CARSON CITY — Another citizen-backed effort to bring ranked-choice voting to elections in Nevada is in the works.
Las Vegas attorney Todd Bice has filed a ballot initiative on behalf of a fledgling organization named Nevada Voters First. In a statement, the group said the initiative intended to “address the deficiencies of the primary election system” and give nonpartisan voters more of a say in elections.
The group notes that 35 percent of Nevada voters are unaffiliated with one of the two major political parties and cannot vote in primaries, while registered party members may feel voiceless, making it “clear that this antiquated system needs to change.”
To reach the ballot, the initiative would need signatures from more than 140,000 voters in the state, roughly 35,000 from each congressional district. Voters would then need to approve it in two successive elections. It seeks to take effect by July 2025 in time for 2026 races.
The initiative proposes changes to the state constitution governing primary and general elections for all state and statewide elections except president and vice president. That includes U.S. House and Senate seats and elections for governor, lieutenant governor, attorney general, secretary of state, treasurer, controller and state Senate and Assembly races.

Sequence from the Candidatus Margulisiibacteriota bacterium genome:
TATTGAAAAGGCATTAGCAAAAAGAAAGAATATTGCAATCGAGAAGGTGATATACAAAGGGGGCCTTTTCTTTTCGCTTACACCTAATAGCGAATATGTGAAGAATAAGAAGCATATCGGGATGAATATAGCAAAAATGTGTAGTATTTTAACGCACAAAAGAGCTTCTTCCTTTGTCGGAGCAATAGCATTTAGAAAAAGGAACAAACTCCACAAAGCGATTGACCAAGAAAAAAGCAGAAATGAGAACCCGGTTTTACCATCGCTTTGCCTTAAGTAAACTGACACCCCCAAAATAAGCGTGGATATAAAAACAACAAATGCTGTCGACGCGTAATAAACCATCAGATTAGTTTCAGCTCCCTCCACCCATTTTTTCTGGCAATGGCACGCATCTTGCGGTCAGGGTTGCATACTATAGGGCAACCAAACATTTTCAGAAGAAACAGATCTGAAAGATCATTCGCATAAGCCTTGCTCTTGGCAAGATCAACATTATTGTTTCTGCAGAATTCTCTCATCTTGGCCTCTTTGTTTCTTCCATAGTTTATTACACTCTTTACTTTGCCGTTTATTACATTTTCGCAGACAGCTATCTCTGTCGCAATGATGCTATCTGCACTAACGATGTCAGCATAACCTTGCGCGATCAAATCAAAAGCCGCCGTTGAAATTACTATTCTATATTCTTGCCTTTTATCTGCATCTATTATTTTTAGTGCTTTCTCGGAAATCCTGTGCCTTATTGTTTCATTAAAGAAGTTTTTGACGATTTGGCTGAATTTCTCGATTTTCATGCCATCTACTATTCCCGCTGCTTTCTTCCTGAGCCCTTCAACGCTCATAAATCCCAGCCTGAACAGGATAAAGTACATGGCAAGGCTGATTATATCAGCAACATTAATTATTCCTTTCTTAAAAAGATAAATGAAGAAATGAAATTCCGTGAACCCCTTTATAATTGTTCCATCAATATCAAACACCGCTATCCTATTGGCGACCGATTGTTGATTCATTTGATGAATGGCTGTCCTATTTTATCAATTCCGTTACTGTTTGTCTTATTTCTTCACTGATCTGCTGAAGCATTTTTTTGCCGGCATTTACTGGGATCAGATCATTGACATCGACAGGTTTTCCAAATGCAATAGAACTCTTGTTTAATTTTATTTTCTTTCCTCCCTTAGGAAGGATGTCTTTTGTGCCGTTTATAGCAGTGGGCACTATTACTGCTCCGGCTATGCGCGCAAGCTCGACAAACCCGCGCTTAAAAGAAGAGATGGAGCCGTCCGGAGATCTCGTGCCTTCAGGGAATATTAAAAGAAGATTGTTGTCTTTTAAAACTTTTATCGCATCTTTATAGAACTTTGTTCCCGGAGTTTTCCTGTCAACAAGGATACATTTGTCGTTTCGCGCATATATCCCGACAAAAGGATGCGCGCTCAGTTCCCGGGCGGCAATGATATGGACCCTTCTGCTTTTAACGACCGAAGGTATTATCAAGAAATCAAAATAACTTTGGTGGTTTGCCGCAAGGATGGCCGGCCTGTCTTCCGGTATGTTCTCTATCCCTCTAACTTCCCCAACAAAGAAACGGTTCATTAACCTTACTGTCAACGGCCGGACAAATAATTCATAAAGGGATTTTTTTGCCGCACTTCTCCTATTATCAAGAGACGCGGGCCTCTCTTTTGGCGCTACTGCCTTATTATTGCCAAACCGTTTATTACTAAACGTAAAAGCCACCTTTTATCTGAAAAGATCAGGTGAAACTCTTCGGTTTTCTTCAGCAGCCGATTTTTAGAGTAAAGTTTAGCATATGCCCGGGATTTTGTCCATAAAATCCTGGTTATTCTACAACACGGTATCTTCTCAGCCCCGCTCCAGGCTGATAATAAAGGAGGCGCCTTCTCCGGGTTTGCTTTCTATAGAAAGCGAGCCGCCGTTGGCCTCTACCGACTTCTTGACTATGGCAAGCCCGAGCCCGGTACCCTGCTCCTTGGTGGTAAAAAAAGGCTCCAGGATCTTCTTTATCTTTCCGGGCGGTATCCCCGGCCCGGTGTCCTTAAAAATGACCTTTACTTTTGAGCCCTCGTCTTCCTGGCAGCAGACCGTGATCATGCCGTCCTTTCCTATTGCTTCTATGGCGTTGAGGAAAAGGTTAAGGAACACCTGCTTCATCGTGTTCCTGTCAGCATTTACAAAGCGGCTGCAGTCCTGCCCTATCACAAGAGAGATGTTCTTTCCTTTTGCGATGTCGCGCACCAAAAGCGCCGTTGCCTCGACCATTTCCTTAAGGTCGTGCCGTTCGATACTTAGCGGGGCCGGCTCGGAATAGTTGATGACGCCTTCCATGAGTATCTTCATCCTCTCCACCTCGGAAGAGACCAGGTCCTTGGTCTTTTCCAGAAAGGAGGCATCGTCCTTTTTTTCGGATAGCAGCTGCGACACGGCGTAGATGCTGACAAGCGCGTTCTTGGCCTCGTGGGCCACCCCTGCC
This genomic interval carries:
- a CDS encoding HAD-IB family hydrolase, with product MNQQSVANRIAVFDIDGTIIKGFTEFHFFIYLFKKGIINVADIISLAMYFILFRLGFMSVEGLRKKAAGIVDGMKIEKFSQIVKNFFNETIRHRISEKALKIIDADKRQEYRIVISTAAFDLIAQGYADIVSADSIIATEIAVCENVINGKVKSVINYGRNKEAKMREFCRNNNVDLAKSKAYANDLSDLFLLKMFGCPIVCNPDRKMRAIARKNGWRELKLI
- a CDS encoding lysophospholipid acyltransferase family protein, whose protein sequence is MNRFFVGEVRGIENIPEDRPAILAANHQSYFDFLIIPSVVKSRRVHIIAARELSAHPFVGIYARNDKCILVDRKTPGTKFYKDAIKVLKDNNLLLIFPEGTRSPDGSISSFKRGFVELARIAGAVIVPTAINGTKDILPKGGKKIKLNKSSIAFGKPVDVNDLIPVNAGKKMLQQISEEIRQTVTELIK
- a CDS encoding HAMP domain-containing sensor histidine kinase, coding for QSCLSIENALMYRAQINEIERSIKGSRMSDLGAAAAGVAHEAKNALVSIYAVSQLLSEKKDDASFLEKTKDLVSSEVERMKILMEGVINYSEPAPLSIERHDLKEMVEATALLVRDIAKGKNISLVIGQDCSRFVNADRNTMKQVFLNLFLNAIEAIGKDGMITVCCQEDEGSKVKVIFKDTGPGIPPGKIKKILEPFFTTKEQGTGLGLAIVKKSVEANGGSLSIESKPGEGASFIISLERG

Under the plan, primaries would be open to all voters, not just party members, with the top five finishers advancing to the general election. In the general contest, voters would rank their choices. If no candidate garners more than 50 percent of the votes on the first round of balloting, the candidate with the fewest votes is dropped and the ballots are counted again, with the ousted candidate’s votes reallocated to voters’ second-choice pick. The winnowing process continues until there is a clear winner.
According to FairVote, a nonpartisan election reform group, 43 jurisdictions used ranked choice voting to pick candidates in elections earlier this month, 20 of them in Utah. Another 50 are expected to use it at their next election. At the state level, Maine adopted it in 2016 and used it 2018. Alaska adopted it in 2020 and will use it next year.
Proponents of the system said it gives nonpartisans a greater say in the overall electoral process and helps elect candidates with broad-based support. Opponents say it is confusing and can produce odd outcomes, such as propelling long-shot underdogs into office.
Some half dozen efforts to bring it to Nevada, either through legislation or citizen initiative, have failed to win support in recent years.